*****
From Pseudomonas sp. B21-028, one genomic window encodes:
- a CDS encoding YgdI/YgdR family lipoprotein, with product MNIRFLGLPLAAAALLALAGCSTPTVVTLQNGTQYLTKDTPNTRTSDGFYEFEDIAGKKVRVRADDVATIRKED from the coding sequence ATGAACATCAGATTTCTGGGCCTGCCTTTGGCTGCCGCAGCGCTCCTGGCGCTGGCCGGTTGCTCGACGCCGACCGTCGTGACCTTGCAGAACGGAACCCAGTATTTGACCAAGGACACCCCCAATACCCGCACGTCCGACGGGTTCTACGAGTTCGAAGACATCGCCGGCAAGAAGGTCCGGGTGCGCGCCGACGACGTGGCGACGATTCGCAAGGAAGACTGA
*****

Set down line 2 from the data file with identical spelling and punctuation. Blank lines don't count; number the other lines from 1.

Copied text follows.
- a CDS encoding YgdI/YgdR family lipoprotein, with product MNIRFLGLPLAAAALLALAGCSTPTVVTLQNGTQYLTKDTPNTRTSDGFYEFEDIAGKKVRVRADDVATIRKED from the coding sequence ATGAACATCAGATTTCTGGGCCTGCCTTTGGCTGCCGCAGCGCTCCTGGCGCTGGCCGGTTGCTCGACGCCGACCGTCGTGACCTTGCAGAACGGAACCCAGTATTTGACCAAGGACACCCCCAATACCCGCACGTCCGACGGGTTCTACGAGTTCGAAGACATCGCCGGCAAGAAGGTCCGGGTGCGCGCCGACGACGTGGCGACGATTCGCAAGGAAGACTGA